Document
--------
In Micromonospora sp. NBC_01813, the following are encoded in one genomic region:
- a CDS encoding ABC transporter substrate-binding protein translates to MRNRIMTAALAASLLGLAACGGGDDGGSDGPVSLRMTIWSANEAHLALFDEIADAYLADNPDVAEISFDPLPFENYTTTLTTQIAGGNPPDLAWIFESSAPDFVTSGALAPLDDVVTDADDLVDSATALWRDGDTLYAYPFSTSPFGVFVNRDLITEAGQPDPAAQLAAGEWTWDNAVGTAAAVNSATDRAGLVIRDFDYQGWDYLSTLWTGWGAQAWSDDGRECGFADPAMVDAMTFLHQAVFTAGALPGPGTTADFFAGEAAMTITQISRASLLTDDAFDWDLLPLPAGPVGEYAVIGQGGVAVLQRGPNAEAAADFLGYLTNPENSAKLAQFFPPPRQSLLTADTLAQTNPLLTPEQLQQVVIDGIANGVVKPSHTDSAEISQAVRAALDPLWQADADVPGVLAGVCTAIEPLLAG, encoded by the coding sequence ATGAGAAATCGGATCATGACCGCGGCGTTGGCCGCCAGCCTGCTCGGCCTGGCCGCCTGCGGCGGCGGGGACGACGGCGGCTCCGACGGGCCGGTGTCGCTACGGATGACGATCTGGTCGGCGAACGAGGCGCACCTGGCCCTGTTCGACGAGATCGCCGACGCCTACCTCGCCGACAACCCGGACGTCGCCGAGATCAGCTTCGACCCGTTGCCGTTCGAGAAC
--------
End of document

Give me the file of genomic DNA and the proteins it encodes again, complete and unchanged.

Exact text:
In Micromonospora sp. NBC_01813, the following are encoded in one genomic region:
- a CDS encoding ABC transporter substrate-binding protein translates to MRNRIMTAALAASLLGLAACGGGDDGGSDGPVSLRMTIWSANEAHLALFDEIADAYLADNPDVAEISFDPLPFENYTTTLTTQIAGGNPPDLAWIFESSAPDFVTSGALAPLDDVVTDADDLVDSATALWRDGDTLYAYPFSTSPFGVFVNRDLITEAGQPDPAAQLAAGEWTWDNAVGTAAAVNSATDRAGLVIRDFDYQGWDYLSTLWTGWGAQAWSDDGRECGFADPAMVDAMTFLHQAVFTAGALPGPGTTADFFAGEAAMTITQISRASLLTDDAFDWDLLPLPAGPVGEYAVIGQGGVAVLQRGPNAEAAADFLGYLTNPENSAKLAQFFPPPRQSLLTADTLAQTNPLLTPEQLQQVVIDGIANGVVKPSHTDSAEISQAVRAALDPLWQADADVPGVLAGVCTAIEPLLAG, encoded by the coding sequence ATGAGAAATCGGATCATGACCGCGGCGTTGGCCGCCAGCCTGCTCGGCCTGGCCGCCTGCGGCGGCGGGGACGACGGCGGCTCCGACGGGCCGGTGTCGCTACGGATGACGATCTGGTCGGCGAACGAGGCGCACCTGGCCCTGTTCGACGAGATCGCCGACGCCTACCTCGCCGACAACCCGGACGTCGCCGAGATCAGCTTCGACCCGTTGCCGTTCGAGAAC